Richard Alfred Houy was being held without bond on criminal homicide and other charges in the disappearance and death of Gerald Paul VanDyke of Union City, Pa.
An arrow through the heart killed a man whose headless and handless body was found stuffed in a metal drum last week in northwest Pennsylvania, authorities said Monday.
Because the decomposing body was decapitated and can't yield any fingerprints, state police said further DNA testing was needed to confirm the victim's identity.
But they said they're almost certain it is that of Gerald Paul VanDyke, 55, of Union City, Pa., who has been missing since Sept. 14.
The body was found Friday in a metal drum in Rockdale Township, less than a mile from the home of Richard Alfred Houy, 68, of Cambridge Springs, who is now being held without bond on criminal homicide and other charges.
VanDyke was last seen leaving the Erie County home he shared with Houy's daughter, Tina Skelton, NBC station WICU of Erie reported.
State police said in an application for a search warrant that Houy confessed to having killed VanDyke - his daughter's longtime boyfriend.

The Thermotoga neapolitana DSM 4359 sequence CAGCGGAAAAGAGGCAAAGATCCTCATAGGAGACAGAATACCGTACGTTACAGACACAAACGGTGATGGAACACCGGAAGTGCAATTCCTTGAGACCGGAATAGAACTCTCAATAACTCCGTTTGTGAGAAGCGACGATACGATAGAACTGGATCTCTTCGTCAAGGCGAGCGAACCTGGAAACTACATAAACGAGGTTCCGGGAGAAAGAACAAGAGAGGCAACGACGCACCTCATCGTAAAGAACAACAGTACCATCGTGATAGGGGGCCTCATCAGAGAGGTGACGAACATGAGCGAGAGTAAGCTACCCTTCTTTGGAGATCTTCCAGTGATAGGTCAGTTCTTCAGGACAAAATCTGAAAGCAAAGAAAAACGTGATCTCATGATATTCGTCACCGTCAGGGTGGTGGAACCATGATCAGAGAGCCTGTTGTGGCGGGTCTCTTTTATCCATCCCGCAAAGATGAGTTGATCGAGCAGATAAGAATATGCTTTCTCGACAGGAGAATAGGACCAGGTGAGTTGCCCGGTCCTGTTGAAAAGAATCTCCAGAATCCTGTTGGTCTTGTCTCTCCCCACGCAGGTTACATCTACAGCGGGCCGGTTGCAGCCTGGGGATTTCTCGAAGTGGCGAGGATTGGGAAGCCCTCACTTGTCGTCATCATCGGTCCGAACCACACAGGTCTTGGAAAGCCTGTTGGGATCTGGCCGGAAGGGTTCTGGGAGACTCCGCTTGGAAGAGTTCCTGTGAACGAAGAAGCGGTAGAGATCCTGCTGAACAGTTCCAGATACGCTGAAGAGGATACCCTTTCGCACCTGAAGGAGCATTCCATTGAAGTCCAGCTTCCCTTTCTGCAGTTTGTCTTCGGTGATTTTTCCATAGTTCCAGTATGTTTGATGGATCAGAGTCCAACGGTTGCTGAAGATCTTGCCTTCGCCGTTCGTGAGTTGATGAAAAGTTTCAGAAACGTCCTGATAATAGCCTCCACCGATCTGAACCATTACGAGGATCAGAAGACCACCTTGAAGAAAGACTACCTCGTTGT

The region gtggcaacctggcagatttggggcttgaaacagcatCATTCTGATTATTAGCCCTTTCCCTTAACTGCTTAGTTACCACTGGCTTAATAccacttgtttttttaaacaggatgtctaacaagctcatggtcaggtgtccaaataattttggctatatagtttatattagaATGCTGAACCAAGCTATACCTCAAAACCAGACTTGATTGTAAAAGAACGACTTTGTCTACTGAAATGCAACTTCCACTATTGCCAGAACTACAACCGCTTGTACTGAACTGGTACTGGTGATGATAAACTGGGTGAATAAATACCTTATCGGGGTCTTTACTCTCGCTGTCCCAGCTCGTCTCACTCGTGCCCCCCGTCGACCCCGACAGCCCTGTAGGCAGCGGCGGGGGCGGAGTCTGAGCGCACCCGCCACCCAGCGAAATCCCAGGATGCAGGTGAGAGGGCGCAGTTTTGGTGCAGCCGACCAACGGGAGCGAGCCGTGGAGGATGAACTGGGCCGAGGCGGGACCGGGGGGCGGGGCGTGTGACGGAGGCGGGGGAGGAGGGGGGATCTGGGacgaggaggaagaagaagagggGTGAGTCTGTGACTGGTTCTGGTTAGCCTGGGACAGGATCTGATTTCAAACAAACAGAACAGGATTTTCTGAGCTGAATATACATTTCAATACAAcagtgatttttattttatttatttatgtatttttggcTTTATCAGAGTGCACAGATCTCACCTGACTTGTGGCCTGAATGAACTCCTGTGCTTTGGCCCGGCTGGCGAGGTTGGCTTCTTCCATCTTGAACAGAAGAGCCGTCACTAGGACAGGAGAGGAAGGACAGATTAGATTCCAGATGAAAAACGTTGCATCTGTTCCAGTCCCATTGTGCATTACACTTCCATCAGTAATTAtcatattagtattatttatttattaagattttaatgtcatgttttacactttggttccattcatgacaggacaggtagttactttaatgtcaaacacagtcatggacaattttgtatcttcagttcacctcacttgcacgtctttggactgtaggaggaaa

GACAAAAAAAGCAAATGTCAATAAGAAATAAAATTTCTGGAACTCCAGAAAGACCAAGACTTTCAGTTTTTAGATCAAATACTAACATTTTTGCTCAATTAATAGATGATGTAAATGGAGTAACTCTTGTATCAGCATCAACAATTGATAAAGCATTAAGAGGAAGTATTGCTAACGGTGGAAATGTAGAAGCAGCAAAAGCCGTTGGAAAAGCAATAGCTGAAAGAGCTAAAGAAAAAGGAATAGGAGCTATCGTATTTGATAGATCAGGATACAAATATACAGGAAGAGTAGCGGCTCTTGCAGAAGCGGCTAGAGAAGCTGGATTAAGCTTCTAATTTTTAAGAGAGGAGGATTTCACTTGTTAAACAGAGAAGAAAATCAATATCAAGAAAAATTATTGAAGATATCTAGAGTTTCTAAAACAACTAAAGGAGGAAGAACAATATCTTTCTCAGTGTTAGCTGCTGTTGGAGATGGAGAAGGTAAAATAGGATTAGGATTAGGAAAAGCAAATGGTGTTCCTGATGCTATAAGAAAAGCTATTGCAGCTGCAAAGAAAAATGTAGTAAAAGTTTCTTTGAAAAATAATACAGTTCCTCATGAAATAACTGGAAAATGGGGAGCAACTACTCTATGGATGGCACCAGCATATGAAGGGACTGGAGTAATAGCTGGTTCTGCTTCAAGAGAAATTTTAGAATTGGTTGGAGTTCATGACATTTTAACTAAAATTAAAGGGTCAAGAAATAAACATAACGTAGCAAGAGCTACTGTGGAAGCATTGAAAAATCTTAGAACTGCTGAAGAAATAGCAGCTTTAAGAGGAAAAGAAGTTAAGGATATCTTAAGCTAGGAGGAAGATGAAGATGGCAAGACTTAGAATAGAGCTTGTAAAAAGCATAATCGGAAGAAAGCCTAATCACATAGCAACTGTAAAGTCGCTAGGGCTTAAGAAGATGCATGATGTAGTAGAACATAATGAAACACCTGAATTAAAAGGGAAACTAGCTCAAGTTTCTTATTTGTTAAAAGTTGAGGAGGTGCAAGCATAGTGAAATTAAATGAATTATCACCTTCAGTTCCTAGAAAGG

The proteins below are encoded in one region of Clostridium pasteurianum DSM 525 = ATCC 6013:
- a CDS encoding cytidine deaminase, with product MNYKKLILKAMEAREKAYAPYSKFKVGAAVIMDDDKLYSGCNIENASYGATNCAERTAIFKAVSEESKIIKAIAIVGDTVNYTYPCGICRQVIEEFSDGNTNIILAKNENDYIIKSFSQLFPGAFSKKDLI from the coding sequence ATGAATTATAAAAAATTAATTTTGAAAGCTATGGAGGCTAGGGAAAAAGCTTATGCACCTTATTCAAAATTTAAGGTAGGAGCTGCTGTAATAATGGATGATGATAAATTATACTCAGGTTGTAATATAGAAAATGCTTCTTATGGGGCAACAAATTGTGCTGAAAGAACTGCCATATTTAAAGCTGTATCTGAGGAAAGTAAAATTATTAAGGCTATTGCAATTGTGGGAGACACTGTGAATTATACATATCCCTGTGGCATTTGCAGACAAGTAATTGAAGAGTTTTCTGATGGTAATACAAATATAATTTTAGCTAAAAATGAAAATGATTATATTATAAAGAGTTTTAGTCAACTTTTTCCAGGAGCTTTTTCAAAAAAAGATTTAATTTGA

An autopsy Sunday revealed that the victim died because of a sharp force injury - specifically, a hunting arrow that ruptured his aorta - authorities said Monday.
The search warrant application said Skelton told VanDyke that she wanted to end their decade-long relationship with him. Skelton said her father admitted killing VanDyke that day and might have dismembered his body.
The police statement said Houy later directly admitted having killed VanDyke. He is being held in the Crawford County jail without bond pending a preliminary hearing Oct. 10. No attorney is listed in the court docket.
Theresa VanDyke, VanDyke's aunt, said the news of the discovery was "very hard" for the family to process.
"Who would ever remove parts of the body?" she asked in an interview with WICU. "It is one thing to get angry and kill someone, but to dismember him like that, that's about a low as you can get.
"He was a real nice guy," Theresa VanDyke said. "He was happy-go-lucky. He was always friendly.
"He was a good guy."